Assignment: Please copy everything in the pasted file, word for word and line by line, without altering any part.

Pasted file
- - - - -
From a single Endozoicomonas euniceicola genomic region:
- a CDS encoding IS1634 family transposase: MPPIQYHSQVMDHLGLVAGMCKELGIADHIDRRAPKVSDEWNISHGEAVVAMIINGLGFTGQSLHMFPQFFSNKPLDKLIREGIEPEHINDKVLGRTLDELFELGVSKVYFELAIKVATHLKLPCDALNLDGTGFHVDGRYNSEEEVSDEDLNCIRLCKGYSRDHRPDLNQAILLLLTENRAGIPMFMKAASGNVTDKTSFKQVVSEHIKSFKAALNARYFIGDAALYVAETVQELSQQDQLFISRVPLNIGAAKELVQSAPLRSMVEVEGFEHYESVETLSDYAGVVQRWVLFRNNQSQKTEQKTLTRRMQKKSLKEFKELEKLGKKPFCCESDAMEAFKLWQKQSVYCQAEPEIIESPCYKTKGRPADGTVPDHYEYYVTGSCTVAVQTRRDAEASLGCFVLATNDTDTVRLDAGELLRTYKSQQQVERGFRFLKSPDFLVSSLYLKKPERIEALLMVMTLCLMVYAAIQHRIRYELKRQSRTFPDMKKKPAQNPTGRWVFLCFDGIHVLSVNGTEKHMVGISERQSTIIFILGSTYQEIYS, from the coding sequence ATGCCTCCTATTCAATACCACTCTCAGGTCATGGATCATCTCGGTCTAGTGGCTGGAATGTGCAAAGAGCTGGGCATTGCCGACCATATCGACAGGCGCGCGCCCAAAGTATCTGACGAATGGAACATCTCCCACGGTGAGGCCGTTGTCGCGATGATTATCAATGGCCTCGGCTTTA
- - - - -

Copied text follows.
From a single Endozoicomonas euniceicola genomic region:
- a CDS encoding IS1634 family transposase: MPPIQYHSQVMDHLGLVAGMCKELGIADHIDRRAPKVSDEWNISHGEAVVAMIINGLGFTGQSLHMFPQFFSNKPLDKLIREGIEPEHINDKVLGRTLDELFELGVSKVYFELAIKVATHLKLPCDALNLDGTGFHVDGRYNSEEEVSDEDLNCIRLCKGYSRDHRPDLNQAILLLLTENRAGIPMFMKAASGNVTDKTSFKQVVSEHIKSFKAALNARYFIGDAALYVAETVQELSQQDQLFISRVPLNIGAAKELVQSAPLRSMVEVEGFEHYESVETLSDYAGVVQRWVLFRNNQSQKTEQKTLTRRMQKKSLKEFKELEKLGKKPFCCESDAMEAFKLWQKQSVYCQAEPEIIESPCYKTKGRPADGTVPDHYEYYVTGSCTVAVQTRRDAEASLGCFVLATNDTDTVRLDAGELLRTYKSQQQVERGFRFLKSPDFLVSSLYLKKPERIEALLMVMTLCLMVYAAIQHRIRYELKRQSRTFPDMKKKPAQNPTGRWVFLCFDGIHVLSVNGTEKHMVGISERQSTIIFILGSTYQEIYS, from the coding sequence ATGCCTCCTATTCAATACCACTCTCAGGTCATGGATCATCTCGGTCTAGTGGCTGGAATGTGCAAAGAGCTGGGCATTGCCGACCATATCGACAGGCGCGCGCCCAAAGTATCTGACGAATGGAACATCTCCCACGGTGAGGCCGTTGTCGCGATGATTATCAATGGCCTCGGCTTTA